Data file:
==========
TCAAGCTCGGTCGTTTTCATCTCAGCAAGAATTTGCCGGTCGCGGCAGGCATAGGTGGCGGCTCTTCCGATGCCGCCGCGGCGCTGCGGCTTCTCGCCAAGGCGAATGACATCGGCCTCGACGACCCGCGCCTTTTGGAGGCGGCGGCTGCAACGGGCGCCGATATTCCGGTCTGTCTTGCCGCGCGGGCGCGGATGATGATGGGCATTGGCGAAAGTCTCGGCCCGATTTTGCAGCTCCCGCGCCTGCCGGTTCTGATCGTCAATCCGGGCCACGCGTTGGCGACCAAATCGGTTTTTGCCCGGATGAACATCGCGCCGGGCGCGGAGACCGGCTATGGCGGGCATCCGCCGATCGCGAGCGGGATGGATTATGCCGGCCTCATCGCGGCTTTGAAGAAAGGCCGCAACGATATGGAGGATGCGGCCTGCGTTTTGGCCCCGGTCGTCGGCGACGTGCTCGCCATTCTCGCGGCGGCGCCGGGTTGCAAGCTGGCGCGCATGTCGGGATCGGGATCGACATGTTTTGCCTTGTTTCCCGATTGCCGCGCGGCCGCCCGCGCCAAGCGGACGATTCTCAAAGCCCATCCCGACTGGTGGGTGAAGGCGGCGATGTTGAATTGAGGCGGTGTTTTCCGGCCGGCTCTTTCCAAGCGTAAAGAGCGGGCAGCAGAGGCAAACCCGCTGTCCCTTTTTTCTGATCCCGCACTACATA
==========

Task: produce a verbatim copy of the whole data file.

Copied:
TCAAGCTCGGTCGTTTTCATCTCAGCAAGAATTTGCCGGTCGCGGCAGGCATAGGTGGCGGCTCTTCCGATGCCGCCGCGGCGCTGCGGCTTCTCGCCAAGGCGAATGACATCGGCCTCGACGACCCGCGCCTTTTGGAGGCGGCGGCTGCAACGGGCGCCGATATTCCGGTCTGTCTTGCCGCGCGGGCGCGGATGATGATGGGCATTGGCGAAAGTCTCGGCCCGATTTTGCAGCTCCCGCGCCTGCCGGTTCTGATCGTCAATCCGGGCCACGCGTTGGCGACCAAATCGGTTTTTGCCCGGATGAACATCGCGCCGGGCGCGGAGACCGGCTATGGCGGGCATCCGCCGATCGCGAGCGGGATGGATTATGCCGGCCTCATCGCGGCTTTGAAGAAAGGCCGCAACGATATGGAGGATGCGGCCTGCGTTTTGGCCCCGGTCGTCGGCGACGTGCTCGCCATTCTCGCGGCGGCGCCGGGTTGCAAGCTGGCGCGCATGTCGGGATCGGGATCGACATGTTTTGCCTTGTTTCCCGATTGCCGCGCGGCCGCCCGCGCCAAGCGGACGATTCTCAAAGCCCATCCCGACTGGTGGGTGAAGGCGGCGATGTTGAATTGAGGCGGTGTTTTCCGGCCGGCTCTTTCCAAGCGTAAAGAGCGGGCAGCAGAGGCAAACCCGCTGTCCCTTTTTTCTGATCCCGCACTACATA